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Unformatted text preview: ADRIANA PETRYNA New School University Ethical variability:
Drug development and globalizing clinical trials ABSTRACT
The rapid growth of pharmaceutical markets has led to increased demands for human subjects for drug research, particularly in low-income countries. For regulatory, economic, and even biological reasons, new populations are being pursued as human subjects for pharmaceutical trials. In this article I consider the evolution of commercialized clinical trials and ethical and regulatory environments as they contribute to a dramatic growth of humansubjects involvement in research. I focus on the operations of U.S.-based contract research organizations (CROs), which make up a specialized global industry focusing on human-subjects recruitment and research and the on ways in which they expedite drug testing to low-income contexts. Specifically, I analyze how these transstate actors interact with regulatory authorities in the United States and how they recast international ethical guidelines as they organize trials for research subjects abroad. [global pharmaceuticals, bioethics, clinical trials, human subjects, research ethics, governance, biological citizenship] ince the early 1990s, growth in the number of people participating in and required for pharmaceutical clinical trials has been massive. The number of clinical trial investigators conducting multinational drug research in low-income settings increased 16-fold in the past decade (Office of Inspector General, Department of Health and Human Services 2001), and the average annual growth rate of privately funded U.S. clinical trials recruiting subjects is projected to double by 2007.1 Many of these new trials are being performed in geographical areas of political and economic instability and unprecedented health care crises and where subjects are readily accessible. 2 Drug companies’ apparent ease of accessibility to such areas raises questions about the unequal social contexts in which research is being performed and about how conditions of inequality are at present facilitating a global proliferation of pharmaceutical drug trials. Practical issues have overwhelmed ethics in terms of who governs international guidelines for ethical research and their capacity to protect the rights, interests, and well-being of human subjects globally (Benatar 2001; Benatar and Singer 2000; Farmer 2002; Lurie and Wolfe 2001; Office of Inspector General, Department of Health and Human Services 2001; Rothman 2000; Schuklenk and Ashcroft 2000). Social scientists have critiqued bioethicists for focusing discussions of new global experimental orders almost exclusively on procedural questions of informed consent and clinical conduct, narrowing the view of the complexity of emergent ethical dilemmas in the arena of global human-subjects research. Such a focus has led to a profound disconnect between bioethics—an abstract philosophical discourse grounding a set of codified norms for medical practice and research—and empirical reality.3 Arthur Kleinman (1999), for example, points to a ‘‘dangerous break’’ between bioethics and the realities of local moral worlds. Along this fault line of the moral and the ethical persons and their bodily integrity can be further damaged. Veena Das (1999) links international immunization programs and the manner of their implementation with the reemergence of local epidemics in India. S AMERICAN ETHNOLOGIST, Vol. 32, No. 2, pp. 183 – 197, ISSN 0094-0496, electronic ISSN 1548-1425. A 2005 by the American Anthropological Association. All rights reserved. Please direct all requests for permission to photocopy or reproduce article content through the University of California Press’s Rights and Permissions website, www.ucpress.edu/journals/ rights.htm. ...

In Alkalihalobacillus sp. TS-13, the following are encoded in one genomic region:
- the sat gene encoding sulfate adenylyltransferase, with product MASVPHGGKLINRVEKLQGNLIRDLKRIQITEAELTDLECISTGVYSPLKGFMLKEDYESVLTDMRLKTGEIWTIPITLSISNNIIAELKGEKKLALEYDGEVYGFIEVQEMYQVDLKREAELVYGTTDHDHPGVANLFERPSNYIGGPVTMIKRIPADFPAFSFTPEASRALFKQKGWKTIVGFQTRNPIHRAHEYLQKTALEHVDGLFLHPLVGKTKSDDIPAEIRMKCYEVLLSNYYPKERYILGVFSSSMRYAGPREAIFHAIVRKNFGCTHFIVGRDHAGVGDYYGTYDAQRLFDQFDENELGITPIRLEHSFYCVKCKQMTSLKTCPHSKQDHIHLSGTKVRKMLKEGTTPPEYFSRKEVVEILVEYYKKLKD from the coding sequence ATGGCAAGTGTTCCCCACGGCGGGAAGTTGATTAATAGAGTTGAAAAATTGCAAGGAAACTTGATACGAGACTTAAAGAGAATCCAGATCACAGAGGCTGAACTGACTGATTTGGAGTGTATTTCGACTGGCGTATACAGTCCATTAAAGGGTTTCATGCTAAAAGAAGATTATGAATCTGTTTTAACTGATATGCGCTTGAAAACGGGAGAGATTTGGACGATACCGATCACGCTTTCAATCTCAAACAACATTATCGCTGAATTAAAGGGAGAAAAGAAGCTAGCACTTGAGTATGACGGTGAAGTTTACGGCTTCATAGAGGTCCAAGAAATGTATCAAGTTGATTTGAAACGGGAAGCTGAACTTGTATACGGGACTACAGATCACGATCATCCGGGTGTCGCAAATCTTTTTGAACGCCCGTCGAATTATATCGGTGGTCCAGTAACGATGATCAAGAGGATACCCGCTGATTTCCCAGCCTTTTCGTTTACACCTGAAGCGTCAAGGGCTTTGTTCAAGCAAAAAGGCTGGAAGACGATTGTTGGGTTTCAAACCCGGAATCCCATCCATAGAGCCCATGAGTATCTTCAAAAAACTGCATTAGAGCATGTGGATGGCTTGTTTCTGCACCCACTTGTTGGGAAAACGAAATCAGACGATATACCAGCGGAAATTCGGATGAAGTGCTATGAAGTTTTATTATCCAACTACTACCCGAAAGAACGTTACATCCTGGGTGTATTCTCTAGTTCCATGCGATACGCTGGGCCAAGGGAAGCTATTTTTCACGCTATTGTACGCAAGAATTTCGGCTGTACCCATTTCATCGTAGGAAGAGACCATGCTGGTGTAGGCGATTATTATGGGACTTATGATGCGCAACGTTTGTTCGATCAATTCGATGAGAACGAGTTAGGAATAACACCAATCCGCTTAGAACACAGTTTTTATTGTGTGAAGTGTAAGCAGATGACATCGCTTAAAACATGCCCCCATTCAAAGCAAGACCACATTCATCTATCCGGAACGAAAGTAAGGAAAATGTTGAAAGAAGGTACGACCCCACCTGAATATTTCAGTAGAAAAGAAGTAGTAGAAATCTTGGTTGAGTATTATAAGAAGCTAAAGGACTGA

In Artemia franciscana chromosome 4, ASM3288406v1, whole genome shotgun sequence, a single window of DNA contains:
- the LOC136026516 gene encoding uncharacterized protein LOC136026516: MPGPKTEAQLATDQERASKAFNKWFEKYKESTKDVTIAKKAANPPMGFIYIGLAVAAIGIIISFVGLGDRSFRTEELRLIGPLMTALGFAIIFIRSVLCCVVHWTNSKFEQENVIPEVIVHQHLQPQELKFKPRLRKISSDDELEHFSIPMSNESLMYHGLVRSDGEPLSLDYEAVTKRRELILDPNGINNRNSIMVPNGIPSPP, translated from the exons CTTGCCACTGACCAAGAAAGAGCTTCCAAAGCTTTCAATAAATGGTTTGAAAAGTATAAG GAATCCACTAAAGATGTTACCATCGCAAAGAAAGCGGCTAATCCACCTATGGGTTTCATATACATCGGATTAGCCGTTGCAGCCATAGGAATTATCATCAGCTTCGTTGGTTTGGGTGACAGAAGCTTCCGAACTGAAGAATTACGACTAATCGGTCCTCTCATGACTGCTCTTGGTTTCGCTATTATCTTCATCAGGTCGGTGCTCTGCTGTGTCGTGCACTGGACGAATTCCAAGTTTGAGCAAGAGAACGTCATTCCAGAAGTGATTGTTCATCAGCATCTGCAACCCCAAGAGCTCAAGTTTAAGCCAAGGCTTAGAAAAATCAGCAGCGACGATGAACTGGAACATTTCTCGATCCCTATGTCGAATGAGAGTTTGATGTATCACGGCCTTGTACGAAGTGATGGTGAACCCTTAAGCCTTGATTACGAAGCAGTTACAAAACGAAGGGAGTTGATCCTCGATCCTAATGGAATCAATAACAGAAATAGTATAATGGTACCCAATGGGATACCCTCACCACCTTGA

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This note was uploaded on 10/10/2010 for the course ENG 000121 taught by Professor Mcgrand during the Spring '10 term at Cornell.
- Spring '10